Correspondingly, Question 2 sheds light on the availability – and the limits — of 2 of the most common and frequently applicable defenses that rely on the “no improvement in position” concept – the “subsequent new value” defense and the “contemporaneous exchange for new value” defense. Click either of the following links to read a more detailed explanation of the subsequent new value defense and the contemporaneous exchange for new value defense. Both defenses are intended to protect from avoidance any payment to the extent that it can be paired with “new value” provided to the debtor. Neither defense can operate to protect payments to the extent that, during the preference period, payments by the debtor exceed new value given by the creditor.
The answer to Question 2 will not tell you affirmatively that either the subsequent new value defense or the contemporaneous exchange defense is available. In the bankruptcy courts of some states, an unfortunate interpretation of the subsequent new value defense [FN1] results in Question 2 giving a “false negative”. Additionally, the contemporaneous exchange for new value defense is notoriously difficult to establish because of its proof requirements.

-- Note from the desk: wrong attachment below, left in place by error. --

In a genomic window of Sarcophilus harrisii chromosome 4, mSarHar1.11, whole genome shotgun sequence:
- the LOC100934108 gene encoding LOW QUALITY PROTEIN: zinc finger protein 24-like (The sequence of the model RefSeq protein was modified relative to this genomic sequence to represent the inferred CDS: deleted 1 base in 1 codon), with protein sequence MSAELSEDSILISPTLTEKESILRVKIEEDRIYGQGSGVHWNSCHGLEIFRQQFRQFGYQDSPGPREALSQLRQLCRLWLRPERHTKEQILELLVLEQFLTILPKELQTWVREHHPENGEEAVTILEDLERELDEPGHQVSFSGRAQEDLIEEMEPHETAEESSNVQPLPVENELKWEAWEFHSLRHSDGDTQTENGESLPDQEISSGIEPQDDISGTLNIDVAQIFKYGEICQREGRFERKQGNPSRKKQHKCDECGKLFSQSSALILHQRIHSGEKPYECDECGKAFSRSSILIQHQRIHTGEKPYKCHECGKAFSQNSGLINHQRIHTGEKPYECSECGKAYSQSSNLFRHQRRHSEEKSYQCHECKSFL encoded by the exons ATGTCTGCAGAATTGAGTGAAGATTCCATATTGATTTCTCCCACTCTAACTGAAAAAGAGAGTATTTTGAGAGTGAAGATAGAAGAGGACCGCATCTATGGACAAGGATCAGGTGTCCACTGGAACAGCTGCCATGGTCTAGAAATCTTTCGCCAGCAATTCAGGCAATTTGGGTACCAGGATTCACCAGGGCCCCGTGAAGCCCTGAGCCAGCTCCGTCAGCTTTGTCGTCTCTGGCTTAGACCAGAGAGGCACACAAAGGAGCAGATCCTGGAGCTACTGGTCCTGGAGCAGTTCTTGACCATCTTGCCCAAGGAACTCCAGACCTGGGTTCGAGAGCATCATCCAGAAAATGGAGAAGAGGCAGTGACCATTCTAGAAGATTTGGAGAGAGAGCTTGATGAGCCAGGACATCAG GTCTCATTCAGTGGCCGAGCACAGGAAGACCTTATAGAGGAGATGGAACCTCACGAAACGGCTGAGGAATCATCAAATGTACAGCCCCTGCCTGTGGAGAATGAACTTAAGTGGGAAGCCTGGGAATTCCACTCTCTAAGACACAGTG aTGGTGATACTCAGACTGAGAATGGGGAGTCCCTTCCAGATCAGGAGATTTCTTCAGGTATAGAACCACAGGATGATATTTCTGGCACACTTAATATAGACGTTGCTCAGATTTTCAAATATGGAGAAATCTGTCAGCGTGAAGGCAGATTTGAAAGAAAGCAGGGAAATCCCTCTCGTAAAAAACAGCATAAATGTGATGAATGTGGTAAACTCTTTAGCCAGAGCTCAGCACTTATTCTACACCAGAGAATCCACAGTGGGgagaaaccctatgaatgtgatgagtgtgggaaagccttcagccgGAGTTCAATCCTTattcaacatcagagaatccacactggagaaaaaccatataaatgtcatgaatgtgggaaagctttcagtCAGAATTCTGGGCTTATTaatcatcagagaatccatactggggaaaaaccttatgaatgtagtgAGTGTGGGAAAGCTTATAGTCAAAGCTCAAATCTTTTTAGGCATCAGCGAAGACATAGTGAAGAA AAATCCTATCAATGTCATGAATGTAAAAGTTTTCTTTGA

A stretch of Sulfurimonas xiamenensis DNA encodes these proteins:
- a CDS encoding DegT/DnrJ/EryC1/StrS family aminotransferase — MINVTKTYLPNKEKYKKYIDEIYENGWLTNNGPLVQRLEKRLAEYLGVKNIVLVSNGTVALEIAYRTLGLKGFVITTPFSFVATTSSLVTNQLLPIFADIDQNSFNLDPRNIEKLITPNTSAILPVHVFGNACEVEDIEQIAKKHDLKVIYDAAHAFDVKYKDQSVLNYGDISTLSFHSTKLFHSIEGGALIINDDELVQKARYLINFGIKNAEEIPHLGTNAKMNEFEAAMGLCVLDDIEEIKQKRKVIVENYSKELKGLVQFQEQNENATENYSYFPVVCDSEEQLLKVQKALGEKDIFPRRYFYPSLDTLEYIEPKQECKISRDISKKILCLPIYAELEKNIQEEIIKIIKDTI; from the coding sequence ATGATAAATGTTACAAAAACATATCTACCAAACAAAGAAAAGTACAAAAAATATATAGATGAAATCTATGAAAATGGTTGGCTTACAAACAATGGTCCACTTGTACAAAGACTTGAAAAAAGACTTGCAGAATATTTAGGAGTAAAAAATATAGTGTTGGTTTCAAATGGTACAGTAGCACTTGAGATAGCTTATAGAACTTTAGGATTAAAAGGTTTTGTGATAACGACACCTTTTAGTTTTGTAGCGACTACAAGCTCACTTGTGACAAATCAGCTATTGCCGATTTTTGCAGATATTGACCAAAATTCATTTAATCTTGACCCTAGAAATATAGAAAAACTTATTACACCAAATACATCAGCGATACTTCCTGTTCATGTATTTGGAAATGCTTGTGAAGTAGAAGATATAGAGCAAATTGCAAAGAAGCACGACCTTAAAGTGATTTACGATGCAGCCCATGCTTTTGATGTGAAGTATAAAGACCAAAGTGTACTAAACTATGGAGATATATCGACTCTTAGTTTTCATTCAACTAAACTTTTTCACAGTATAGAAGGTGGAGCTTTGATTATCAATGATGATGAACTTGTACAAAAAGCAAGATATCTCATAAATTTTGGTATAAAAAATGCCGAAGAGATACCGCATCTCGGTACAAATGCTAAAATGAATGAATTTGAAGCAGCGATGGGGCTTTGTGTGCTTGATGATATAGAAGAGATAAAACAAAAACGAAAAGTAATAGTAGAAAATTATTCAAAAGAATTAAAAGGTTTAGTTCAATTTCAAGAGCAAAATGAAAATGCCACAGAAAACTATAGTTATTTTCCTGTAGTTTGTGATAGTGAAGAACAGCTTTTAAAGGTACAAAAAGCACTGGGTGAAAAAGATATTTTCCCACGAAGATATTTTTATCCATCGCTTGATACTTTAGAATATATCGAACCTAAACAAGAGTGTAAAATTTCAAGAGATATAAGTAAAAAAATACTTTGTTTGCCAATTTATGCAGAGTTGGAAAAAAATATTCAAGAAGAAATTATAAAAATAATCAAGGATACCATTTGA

Despite its uncertainties, the answer to Question 2 the answer provides a good initial, disqualifying indication of the applicability of the subsequent new value and contemporaneous exchange defenses.
The answer to question 3 will provide the limits of protection afforded by the third most common defense to a preference claim. The three steps in answering this question are: